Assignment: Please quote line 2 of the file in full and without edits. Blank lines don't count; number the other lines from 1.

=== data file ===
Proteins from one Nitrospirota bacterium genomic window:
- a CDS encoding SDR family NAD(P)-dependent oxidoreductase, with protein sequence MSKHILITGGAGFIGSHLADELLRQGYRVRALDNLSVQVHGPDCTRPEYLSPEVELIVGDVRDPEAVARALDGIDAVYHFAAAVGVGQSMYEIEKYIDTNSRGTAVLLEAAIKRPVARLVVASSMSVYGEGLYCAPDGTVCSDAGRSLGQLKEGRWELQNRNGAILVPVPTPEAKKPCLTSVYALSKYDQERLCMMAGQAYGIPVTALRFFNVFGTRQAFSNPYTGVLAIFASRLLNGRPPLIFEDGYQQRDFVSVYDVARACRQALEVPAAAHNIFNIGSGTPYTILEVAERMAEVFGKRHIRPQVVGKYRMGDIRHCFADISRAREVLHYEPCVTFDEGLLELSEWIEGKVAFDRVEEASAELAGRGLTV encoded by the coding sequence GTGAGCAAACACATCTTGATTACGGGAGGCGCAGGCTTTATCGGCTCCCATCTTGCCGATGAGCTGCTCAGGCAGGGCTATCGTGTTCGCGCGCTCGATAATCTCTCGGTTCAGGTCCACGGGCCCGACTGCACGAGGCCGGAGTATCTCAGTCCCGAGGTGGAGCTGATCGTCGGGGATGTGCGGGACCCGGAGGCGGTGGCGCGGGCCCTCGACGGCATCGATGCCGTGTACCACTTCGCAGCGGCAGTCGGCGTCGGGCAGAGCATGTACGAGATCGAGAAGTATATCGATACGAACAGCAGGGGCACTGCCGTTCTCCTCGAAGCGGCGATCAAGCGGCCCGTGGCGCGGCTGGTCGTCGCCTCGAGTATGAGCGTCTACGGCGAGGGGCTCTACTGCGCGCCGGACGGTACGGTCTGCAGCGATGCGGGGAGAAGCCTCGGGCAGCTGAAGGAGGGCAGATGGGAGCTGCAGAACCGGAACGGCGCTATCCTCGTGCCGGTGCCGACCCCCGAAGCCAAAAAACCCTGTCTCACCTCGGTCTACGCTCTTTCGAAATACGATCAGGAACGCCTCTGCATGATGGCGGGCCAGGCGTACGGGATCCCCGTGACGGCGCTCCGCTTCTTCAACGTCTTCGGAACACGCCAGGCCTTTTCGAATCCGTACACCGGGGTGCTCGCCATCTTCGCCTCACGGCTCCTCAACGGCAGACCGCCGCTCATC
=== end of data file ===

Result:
- a CDS encoding SDR family NAD(P)-dependent oxidoreductase, with protein sequence MSKHILITGGAGFIGSHLADELLRQGYRVRALDNLSVQVHGPDCTRPEYLSPEVELIVGDVRDPEAVARALDGIDAVYHFAAAVGVGQSMYEIEKYIDTNSRGTAVLLEAAIKRPVARLVVASSMSVYGEGLYCAPDGTVCSDAGRSLGQLKEGRWELQNRNGAILVPVPTPEAKKPCLTSVYALSKYDQERLCMMAGQAYGIPVTALRFFNVFGTRQAFSNPYTGVLAIFASRLLNGRPPLIFEDGYQQRDFVSVYDVARACRQALEVPAAAHNIFNIGSGTPYTILEVAERMAEVFGKRHIRPQVVGKYRMGDIRHCFADISRAREVLHYEPCVTFDEGLLELSEWIEGKVAFDRVEEASAELAGRGLTV encoded by the coding sequence GTGAGCAAACACATCTTGATTACGGGAGGCGCAGGCTTTATCGGCTCCCATCTTGCCGATGAGCTGCTCAGGCAGGGCTATCGTGTTCGCGCGCTCGATAATCTCTCGGTTCAGGTCCACGGGCCCGACTGCACGAGGCCGGAGTATCTCAGTCCCGAGGTGGAGCTGATCGTCGGGGATGTGCGGGACCCGGAGGCGGTGGCGCGGGCCCTCGACGGCATCGATGCCGTGTACCACTTCGCAGCGGCAGTCGGCGTCGGGCAGAGCATGTACGAGATCGAGAAGTATATCGATACGAACAGCAGGGGCACTGCCGTTCTCCTCGAAGCGGCGATCAAGCGGCCCGTGGCGCGGCTGGTCGTCGCCTCGAGTATGAGCGTCTACGGCGAGGGGCTCTACTGCGCGCCGGACGGTACGGTCTGCAGCGATGCGGGGAGAAGCCTCGGGCAGCTGAAGGAGGGCAGATGGGAGCTGCAGAACCGGAACGGCGCTATCCTCGTGCCGGTGCCGACCCCCGAAGCCAAAAAACCCTGTCTCACCTCGGTCTACGCTCTTTCGAAATACGATCAGGAACGCCTCTGCATGATGGCGGGCCAGGCGTACGGGATCCCCGTGACGGCGCTCCGCTTCTTCAACGTCTTCGGAACACGCCAGGCCTTTTCGAATCCGTACACCGGGGTGCTCGCCATCTTCGCCTCACGGCTCCTCAACGGCAGACCGCCGCTCATC